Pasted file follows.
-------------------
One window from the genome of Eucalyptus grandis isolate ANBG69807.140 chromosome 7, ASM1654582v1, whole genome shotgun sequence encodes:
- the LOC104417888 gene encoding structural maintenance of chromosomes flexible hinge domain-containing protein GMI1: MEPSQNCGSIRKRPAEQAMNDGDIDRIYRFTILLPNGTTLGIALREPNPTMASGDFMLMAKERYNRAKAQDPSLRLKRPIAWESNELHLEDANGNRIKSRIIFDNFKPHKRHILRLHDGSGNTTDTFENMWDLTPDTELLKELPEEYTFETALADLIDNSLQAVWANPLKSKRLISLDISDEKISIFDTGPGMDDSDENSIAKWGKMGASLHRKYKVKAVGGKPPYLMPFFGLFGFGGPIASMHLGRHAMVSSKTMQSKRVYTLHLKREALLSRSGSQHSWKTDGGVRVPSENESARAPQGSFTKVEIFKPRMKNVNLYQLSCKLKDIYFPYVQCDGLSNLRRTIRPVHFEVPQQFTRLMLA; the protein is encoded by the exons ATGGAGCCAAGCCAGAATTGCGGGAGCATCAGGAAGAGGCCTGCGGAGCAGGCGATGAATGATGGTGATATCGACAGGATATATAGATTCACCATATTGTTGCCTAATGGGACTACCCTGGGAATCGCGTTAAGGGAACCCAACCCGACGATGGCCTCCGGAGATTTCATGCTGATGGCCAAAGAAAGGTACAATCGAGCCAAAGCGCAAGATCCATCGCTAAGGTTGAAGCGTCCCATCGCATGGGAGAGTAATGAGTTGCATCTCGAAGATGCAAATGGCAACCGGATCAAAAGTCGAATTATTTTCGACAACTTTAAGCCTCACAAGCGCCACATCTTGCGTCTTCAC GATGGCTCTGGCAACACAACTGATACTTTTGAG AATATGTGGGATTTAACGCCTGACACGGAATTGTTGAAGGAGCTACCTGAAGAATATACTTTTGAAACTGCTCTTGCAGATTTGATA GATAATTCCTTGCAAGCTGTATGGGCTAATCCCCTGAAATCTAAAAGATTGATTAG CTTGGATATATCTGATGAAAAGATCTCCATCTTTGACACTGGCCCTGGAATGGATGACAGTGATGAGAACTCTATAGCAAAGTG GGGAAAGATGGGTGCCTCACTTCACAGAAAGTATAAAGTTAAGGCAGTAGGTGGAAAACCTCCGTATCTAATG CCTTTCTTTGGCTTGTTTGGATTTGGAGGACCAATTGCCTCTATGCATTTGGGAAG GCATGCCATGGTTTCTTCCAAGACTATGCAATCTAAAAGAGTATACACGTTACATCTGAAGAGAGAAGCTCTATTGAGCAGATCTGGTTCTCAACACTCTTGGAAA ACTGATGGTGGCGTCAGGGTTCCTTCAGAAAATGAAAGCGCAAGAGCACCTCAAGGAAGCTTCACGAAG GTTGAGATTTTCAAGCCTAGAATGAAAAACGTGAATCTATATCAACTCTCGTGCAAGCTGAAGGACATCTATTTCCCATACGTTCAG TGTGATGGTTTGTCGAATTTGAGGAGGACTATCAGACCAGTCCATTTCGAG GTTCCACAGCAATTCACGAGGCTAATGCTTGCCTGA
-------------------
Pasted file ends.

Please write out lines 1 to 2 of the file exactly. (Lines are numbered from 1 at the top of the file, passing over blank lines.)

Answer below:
One window from the genome of Eucalyptus grandis isolate ANBG69807.140 chromosome 7, ASM1654582v1, whole genome shotgun sequence encodes:
- the LOC104417888 gene encoding structural maintenance of chromosomes flexible hinge domain-containing protein GMI1: MEPSQNCGSIRKRPAEQAMNDGDIDRIYRFTILLPNGTTLGIALREPNPTMASGDFMLMAKERYNRAKAQDPSLRLKRPIAWESNELHLEDANGNRIKSRIIFDNFKPHKRHILRLHDGSGNTTDTFENMWDLTPDTELLKELPEEYTFETALADLIDNSLQAVWANPLKSKRLISLDISDEKISIFDTGPGMDDSDENSIAKWGKMGASLHRKYKVKAVGGKPPYLMPFFGLFGFGGPIASMHLGRHAMVSSKTMQSKRVYTLHLKREALLSRSGSQHSWKTDGGVRVPSENESARAPQGSFTKVEIFKPRMKNVNLYQLSCKLKDIYFPYVQCDGLSNLRRTIRPVHFEVPQQFTRLMLA; the protein is encoded by the exons ATGGAGCCAAGCCAGAATTGCGGGAGCATCAGGAAGAGGCCTGCGGAGCAGGCGATGAATGATGGTGATATCGACAGGATATATAGATTCACCATATTGTTGCCTAATGGGACTACCCTGGGAATCGCGTTAAGGGAACCCAACCCGACGATGGCCTCCGGAGATTTCATGCTGATGGCCAAAGAAAGGTACAATCGAGCCAAAGCGCAAGATCCATCGCTAAGGTTGAAGCGTCCCATCGCATGGGAGAGTAATGAGTTGCATCTCGAAGATGCAAATGGCAACCGGATCAAAAGTCGAATTATTTTCGACAACTTTAAGCCTCACAAGCGCCACATCTTGCGTCTTCAC GATGGCTCTGGCAACACAACTGATACTTTTGAG AATATGTGGGATTTAACGCCTGACACGGAATTGTTGAAGGAGCTACCTGAAGAATATACTTTTGAAACTGCTCTTGCAGATTTGATA GATAATTCCTTGCAAGCTGTATGGGCTAATCCCCTGAAATCTAAAAGATTGATTAG CTTGGATATATCTGATGAAAAGATCTCCATCTTTGACACTGGCCCTGGAATGGATGACAGTGATGAGAACTCTATAGCAAAGTG GGGAAAGATGGGTGCCTCACTTCACAGAAAGTATAAAGTTAAGGCAGTAGGTGGAAAACCTCCGTATCTAATG CCTTTCTTTGGCTTGTTTGGATTTGGAGGACCAATTGCCTCTATGCATTTGGGAAG GCATGCCATGGTTTCTTCCAAGACTATGCAATCTAAAAGAGTATACACGTTACATCTGAAGAGAGAAGCTCTATTGAGCAGATCTGGTTCTCAACACTCTTGGAAA ACTGATGGTGGCGTCAGGGTTCCTTCAGAAAATGAAAGCGCAAGAGCACCTCAAGGAAGCTTCACGAAG GTTGAGATTTTCAAGCCTAGAATGAAAAACGTGAATCTATATCAACTCTCGTGCAAGCTGAAGGACATCTATTTCCCATACGTTCAG TGTGATGGTTTGTCGAATTTGAGGAGGACTATCAGACCAGTCCATTTCGAG GTTCCACAGCAATTCACGAGGCTAATGCTTGCCTGA